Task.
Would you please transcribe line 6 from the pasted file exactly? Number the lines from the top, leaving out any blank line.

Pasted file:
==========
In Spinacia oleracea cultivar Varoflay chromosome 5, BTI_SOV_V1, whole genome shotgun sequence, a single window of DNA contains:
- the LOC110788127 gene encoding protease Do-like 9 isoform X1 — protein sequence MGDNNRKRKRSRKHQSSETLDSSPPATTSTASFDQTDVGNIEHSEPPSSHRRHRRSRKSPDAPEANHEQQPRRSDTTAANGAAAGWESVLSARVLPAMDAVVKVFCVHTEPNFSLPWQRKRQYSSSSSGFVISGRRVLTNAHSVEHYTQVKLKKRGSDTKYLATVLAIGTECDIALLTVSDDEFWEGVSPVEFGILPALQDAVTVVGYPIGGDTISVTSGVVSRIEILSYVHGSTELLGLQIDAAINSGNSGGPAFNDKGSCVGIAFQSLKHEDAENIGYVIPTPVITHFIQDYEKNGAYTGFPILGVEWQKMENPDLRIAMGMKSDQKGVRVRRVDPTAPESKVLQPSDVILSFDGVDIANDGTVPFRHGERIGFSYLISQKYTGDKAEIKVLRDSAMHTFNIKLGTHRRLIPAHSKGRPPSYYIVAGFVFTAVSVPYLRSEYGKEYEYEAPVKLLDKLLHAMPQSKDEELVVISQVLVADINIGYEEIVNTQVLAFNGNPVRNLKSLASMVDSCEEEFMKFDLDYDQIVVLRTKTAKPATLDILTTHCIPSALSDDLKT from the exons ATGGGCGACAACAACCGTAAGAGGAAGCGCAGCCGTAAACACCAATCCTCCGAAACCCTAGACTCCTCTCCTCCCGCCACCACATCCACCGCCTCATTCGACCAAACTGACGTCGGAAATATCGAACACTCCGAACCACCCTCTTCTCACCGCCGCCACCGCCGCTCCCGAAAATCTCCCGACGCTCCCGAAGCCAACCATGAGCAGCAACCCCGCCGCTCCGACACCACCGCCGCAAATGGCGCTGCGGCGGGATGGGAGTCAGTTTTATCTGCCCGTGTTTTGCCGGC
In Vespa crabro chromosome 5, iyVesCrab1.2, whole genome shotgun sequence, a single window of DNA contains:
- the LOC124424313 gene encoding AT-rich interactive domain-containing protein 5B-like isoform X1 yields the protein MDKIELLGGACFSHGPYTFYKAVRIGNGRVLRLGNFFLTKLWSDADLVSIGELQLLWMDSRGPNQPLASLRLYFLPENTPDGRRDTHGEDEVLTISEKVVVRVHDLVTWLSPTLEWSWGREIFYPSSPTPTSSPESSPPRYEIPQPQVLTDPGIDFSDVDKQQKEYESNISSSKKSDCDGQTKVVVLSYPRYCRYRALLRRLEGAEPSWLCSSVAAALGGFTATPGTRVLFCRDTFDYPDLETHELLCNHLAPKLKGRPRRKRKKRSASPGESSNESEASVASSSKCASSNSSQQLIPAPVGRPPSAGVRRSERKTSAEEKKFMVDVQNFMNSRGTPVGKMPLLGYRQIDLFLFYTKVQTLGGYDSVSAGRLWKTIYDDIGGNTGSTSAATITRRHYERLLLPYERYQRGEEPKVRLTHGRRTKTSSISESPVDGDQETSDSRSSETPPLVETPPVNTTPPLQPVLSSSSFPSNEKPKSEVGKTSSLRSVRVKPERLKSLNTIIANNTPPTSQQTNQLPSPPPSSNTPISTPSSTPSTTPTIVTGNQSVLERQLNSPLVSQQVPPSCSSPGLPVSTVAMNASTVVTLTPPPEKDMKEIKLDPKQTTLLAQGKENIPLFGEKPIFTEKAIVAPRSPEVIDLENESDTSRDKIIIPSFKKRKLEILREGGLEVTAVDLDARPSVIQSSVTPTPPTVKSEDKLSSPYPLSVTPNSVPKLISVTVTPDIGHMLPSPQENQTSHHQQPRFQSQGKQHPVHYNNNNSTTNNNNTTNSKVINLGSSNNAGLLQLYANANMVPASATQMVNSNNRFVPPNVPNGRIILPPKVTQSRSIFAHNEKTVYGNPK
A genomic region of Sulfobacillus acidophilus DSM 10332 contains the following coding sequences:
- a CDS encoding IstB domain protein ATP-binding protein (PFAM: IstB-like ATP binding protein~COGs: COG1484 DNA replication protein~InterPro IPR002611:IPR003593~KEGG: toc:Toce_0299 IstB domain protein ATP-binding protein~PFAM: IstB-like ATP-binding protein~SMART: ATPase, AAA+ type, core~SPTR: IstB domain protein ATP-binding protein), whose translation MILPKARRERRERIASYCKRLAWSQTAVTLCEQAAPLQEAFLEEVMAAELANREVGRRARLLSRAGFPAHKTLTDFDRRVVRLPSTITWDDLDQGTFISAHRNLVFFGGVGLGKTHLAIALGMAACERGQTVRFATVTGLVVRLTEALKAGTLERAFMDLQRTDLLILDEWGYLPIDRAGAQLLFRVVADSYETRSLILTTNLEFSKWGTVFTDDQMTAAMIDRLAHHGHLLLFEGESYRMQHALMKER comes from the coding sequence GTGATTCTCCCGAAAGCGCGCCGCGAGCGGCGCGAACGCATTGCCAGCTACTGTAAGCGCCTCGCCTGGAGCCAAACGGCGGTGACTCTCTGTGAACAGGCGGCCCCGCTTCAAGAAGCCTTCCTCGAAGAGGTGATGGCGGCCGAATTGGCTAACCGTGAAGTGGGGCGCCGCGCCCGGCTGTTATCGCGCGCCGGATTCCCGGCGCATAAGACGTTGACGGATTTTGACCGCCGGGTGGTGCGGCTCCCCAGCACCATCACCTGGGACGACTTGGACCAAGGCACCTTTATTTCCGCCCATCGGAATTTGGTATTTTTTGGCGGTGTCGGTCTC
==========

- a CDS encoding IstB domain protein ATP-binding protein (PFAM: IstB-like ATP binding protein~COGs: COG1484 DNA replication protein~InterPro IPR002611:IPR003593~KEGG: toc:Toce_0299 IstB domain protein ATP-binding protein~PFAM: IstB-like ATP-binding protein~SMART: ATPase, AAA+ type, core~SPTR: IstB domain protein ATP-binding protein), whose translation MILPKARRERRERIASYCKRLAWSQTAVTLCEQAAPLQEAFLEEVMAAELANREVGRRARLLSRAGFPAHKTLTDFDRRVVRLPSTITWDDLDQGTFISAHRNLVFFGGVGLGKTHLAIALGMAACERGQTVRFATVTGLVVRLTEALKAGTLERAFMDLQRTDLLILDEWGYLPIDRAGAQLLFRVVADSYETRSLILTTNLEFSKWGTVFTDDQMTAAMIDRLAHHGHLLLFEGESYRMQHALMKER comes from the coding sequence GTGATTCTCCCGAAAGCGCGCCGCGAGCGGCGCGAACGCATTGCCAGCTACTGTAAGCGCCTCGCCTGGAGCCAAACGGCGGTGACTCTCTGTGAACAGGCGGCCCCGCTTCAAGAAGCCTTCCTCGAAGAGGTGATGGCGGCCGAATTGGCTAACCGTGAAGTGGGGCGCCGCGCCCGGCTGTTATCGCGCGCCGGATTCCCGGCGCATAAGACGTTGACGGATTTTGACCGCCGGGTGGTGCGGCTCCCCAGCACCATCACCTGGGACGACTTGGACCAAGGCACCTTTATTTCCGCCCATCGGAATTTGGTATTTTTTGGCGGTGTCGGTCTC